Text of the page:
French critics at the Cannes Film Festival are putting their hopes on Arnaud Desplechin’s ‘A Christmas Story’, but the contest for the coveted 'golden palm' has only begun.
For years the French media lamented the state of the country's cinema. Then Arnaud Desplechin stepped onto the stage and picked up quite a few nominations in the cinema circuit for his 2005 film "King and Queen".
This year, Desplechin is back with "A Christmas Story", a poignant story about a broken family that is forced to reunite over an emergency bone marrow transplant that will save the mother (played by Catherine Deneuve).
Secret longing, frustration and pain bubble to the surface, reminiscent of American playwright Edward Albee's famous stage play, "Who's Afraid of Virgia Woolfe," later adapted for the big screen by Mike Nichols in 1966. Albee's characters share the same repressed torment as Desplechin's.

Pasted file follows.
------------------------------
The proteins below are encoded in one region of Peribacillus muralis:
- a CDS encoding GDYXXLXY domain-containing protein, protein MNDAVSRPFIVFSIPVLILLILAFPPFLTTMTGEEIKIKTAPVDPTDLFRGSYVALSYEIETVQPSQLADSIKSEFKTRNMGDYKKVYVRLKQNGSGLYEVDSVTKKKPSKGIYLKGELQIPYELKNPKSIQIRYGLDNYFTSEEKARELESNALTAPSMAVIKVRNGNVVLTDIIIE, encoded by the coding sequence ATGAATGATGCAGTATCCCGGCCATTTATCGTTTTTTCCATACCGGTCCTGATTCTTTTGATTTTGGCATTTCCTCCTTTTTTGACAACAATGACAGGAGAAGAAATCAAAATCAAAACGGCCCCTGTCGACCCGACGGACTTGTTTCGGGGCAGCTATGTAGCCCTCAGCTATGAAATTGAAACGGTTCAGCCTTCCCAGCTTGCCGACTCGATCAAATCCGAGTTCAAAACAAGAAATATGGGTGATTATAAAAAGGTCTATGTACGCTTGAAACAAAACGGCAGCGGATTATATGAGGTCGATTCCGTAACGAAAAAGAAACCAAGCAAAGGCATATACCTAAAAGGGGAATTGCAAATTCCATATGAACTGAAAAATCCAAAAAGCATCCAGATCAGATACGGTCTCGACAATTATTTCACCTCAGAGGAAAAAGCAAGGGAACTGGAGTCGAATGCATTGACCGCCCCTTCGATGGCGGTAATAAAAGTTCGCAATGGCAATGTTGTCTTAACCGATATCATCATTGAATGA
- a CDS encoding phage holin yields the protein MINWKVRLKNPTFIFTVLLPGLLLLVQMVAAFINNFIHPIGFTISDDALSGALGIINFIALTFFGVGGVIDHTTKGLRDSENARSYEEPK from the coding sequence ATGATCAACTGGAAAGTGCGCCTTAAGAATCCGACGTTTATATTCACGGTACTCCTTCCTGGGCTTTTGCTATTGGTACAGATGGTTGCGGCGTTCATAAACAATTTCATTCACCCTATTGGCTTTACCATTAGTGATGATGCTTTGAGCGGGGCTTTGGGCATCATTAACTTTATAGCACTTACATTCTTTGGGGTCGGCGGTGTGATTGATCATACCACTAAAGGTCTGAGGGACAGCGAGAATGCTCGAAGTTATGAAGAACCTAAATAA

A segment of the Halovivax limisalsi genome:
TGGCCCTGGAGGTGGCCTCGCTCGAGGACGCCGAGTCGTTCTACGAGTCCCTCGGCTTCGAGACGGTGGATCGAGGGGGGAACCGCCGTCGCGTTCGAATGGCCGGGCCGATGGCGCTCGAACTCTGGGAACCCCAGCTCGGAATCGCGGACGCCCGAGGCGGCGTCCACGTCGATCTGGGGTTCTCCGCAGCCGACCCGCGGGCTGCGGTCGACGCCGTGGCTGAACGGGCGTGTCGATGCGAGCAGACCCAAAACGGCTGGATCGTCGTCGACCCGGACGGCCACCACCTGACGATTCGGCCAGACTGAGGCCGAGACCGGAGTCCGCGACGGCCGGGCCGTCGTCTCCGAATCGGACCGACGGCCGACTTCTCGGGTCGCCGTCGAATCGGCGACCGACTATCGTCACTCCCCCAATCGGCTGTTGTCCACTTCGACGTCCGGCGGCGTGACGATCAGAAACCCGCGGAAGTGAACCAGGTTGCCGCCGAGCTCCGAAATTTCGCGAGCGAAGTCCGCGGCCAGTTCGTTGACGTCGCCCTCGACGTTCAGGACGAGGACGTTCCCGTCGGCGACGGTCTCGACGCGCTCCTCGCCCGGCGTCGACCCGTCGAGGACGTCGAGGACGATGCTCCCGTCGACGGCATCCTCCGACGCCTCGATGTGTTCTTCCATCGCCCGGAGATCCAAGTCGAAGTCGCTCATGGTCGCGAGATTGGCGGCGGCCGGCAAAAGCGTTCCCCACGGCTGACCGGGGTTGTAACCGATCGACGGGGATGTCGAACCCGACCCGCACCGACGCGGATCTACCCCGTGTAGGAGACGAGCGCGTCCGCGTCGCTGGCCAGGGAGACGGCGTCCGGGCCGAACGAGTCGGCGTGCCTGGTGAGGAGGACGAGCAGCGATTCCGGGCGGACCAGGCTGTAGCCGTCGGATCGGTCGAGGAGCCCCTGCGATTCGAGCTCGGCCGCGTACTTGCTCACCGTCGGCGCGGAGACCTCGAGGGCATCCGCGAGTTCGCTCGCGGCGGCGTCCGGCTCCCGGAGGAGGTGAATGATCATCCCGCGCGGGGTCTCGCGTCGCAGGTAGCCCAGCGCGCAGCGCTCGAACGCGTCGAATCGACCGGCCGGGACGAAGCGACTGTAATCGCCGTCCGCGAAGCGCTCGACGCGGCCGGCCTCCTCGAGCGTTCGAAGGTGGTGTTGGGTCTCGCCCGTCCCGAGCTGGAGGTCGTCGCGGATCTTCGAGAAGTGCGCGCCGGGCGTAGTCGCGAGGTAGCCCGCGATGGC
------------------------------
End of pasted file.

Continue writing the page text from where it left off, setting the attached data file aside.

The difference, however, lies in Desplechin's superlative mise en scène. The arrangement of convincing character portrayals, the harmony between the photography and the music, and the sheer beauty of human emotions make Desplechin a true heir of the auteur films characteristic of French cinematic history.
Nevertheless, it is too early to be making sweeping statements about the Palme d'Or, despite France's two-decade long yearning for the coveted prize.
Clint Eastwood and Atom Egoyan are yet to present their films, and Ari Folman's animated documentary "Waltz with Bashir" has left an indelible impression on the Cannes audience.
"A Christmas Story" may certainly qualify for a prize at Cannes, but for the moment, the Best Director award is a safer and more prudent bet.
Date created : 2008-05-17